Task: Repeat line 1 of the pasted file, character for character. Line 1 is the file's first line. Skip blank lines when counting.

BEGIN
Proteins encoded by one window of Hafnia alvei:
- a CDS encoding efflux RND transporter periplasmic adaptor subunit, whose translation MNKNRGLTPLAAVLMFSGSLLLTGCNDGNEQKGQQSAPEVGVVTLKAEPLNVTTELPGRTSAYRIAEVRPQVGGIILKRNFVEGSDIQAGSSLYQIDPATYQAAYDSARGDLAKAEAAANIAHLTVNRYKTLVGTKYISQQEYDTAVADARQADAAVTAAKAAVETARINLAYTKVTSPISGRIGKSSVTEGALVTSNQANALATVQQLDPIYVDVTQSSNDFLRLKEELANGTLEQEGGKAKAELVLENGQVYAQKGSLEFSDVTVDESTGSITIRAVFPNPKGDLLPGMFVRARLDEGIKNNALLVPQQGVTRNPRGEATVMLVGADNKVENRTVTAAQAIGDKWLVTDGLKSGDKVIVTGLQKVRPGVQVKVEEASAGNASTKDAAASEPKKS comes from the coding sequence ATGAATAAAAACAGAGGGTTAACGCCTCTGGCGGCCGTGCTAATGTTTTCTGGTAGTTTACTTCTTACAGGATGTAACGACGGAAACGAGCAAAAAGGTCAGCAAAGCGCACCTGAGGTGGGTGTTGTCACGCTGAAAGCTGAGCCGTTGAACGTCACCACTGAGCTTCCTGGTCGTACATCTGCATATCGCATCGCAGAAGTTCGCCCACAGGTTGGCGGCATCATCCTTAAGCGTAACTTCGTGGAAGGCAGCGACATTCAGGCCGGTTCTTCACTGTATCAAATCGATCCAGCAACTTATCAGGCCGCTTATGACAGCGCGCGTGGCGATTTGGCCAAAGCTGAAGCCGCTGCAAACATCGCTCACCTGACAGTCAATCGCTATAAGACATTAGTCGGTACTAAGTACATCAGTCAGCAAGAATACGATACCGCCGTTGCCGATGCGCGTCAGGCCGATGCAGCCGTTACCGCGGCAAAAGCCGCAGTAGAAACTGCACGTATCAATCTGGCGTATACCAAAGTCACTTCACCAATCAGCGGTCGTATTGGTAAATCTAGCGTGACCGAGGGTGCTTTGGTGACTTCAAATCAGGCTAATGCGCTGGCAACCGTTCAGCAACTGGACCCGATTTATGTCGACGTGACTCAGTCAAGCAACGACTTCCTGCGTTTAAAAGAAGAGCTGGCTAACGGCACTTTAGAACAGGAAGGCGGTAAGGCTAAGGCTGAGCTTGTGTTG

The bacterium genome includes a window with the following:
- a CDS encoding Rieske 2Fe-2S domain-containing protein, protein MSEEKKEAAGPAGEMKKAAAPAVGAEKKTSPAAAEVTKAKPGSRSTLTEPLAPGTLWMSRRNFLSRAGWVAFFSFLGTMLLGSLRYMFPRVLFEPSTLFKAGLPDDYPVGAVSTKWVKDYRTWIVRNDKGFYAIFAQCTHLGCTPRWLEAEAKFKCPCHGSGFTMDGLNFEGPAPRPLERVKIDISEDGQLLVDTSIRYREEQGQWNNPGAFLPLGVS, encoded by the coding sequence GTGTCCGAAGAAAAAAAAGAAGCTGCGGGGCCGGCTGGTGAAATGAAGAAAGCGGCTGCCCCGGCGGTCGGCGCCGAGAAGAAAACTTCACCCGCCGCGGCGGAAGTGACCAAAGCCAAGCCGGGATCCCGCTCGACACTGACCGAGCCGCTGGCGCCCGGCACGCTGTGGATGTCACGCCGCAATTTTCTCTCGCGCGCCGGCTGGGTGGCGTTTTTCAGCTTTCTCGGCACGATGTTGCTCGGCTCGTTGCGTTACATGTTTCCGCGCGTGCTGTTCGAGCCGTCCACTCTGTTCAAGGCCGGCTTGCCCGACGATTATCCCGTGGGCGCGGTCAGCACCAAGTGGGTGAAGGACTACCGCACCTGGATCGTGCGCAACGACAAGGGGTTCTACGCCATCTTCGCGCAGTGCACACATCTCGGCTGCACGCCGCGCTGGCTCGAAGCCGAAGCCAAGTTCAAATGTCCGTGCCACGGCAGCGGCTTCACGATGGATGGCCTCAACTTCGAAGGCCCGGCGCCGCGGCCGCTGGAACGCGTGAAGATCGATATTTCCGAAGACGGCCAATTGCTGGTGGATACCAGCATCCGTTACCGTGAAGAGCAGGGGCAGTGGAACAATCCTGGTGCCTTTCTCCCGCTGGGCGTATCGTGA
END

Proteins encoded by one window of Hafnia alvei: